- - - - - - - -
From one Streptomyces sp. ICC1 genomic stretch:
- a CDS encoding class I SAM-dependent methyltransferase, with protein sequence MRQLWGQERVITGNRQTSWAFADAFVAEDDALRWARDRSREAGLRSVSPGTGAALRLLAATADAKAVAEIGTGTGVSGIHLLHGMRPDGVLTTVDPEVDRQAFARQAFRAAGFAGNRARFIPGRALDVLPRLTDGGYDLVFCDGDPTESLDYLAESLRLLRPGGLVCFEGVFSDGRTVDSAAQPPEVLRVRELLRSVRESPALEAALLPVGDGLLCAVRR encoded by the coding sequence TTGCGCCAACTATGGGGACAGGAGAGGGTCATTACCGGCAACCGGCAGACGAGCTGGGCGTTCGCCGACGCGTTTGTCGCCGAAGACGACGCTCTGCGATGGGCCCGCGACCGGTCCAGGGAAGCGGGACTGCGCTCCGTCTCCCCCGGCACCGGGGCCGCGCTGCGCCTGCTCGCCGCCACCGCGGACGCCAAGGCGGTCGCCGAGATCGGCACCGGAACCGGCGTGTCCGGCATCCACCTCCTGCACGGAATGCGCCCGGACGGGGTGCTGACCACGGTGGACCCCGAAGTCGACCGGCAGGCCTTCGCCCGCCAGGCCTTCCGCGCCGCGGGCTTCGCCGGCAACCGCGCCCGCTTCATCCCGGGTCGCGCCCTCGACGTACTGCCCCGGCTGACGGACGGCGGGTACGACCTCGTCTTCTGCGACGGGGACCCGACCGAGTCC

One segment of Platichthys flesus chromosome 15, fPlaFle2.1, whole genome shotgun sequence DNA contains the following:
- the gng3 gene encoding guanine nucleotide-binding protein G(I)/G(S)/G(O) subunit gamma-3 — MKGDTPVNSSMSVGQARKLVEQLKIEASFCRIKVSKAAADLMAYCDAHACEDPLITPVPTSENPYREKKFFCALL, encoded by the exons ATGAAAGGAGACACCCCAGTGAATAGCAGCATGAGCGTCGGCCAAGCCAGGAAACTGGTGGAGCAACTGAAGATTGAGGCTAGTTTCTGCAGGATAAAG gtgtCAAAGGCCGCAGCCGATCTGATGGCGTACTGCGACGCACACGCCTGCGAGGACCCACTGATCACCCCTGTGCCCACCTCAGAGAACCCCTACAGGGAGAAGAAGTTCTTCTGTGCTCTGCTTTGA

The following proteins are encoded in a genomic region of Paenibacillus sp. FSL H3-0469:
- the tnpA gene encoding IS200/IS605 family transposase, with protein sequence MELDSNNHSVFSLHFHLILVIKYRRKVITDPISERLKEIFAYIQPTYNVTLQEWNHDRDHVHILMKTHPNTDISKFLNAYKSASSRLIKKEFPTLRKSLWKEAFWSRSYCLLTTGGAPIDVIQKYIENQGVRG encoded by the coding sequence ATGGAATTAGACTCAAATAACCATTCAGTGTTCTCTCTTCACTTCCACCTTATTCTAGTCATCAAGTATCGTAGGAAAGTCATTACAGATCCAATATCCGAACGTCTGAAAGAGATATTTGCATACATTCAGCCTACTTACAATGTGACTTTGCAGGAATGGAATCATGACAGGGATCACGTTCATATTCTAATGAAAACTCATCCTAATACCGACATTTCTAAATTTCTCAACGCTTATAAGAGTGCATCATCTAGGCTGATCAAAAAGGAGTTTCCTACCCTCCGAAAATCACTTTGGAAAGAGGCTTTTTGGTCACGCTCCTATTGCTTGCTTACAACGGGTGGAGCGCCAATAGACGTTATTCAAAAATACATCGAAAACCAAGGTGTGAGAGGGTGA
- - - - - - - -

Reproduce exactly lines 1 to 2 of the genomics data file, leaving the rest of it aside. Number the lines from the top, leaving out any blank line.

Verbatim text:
From one Streptomyces sp. ICC1 genomic stretch:
- a CDS encoding class I SAM-dependent methyltransferase, with protein sequence MRQLWGQERVITGNRQTSWAFADAFVAEDDALRWARDRSREAGLRSVSPGTGAALRLLAATADAKAVAEIGTGTGVSGIHLLHGMRPDGVLTTVDPEVDRQAFARQAFRAAGFAGNRARFIPGRALDVLPRLTDGGYDLVFCDGDPTESLDYLAESLRLLRPGGLVCFEGVFSDGRTVDSAAQPPEVLRVRELLRSVRESPALEAALLPVGDGLLCAVRR encoded by the coding sequence TTGCGCCAACTATGGGGACAGGAGAGGGTCATTACCGGCAACCGGCAGACGAGCTGGGCGTTCGCCGACGCGTTTGTCGCCGAAGACGACGCTCTGCGATGGGCCCGCGACCGGTCCAGGGAAGCGGGACTGCGCTCCGTCTCCCCCGGCACCGGGGCCGCGCTGCGCCTGCTCGCCGCCACCGCGGACGCCAAGGCGGTCGCCGAGATCGGCACCGGAACCGGCGTGTCCGGCATCCACCTCCTGCACGGAATGCGCCCGGACGGGGTGCTGACCACGGTGGACCCCGAAGTCGACCGGCAGGCCTTCGCCCGCCAGGCCTTCCGCGCCGCGGGCTTCGCCGGCAACCGCGCCCGCTTCATCCCGGGTCGCGCCCTCGACGTACTGCCCCGGCTGACGGACGGCGGGTACGACCTCGTCTTCTGCGACGGGGACCCGACCGAGTCC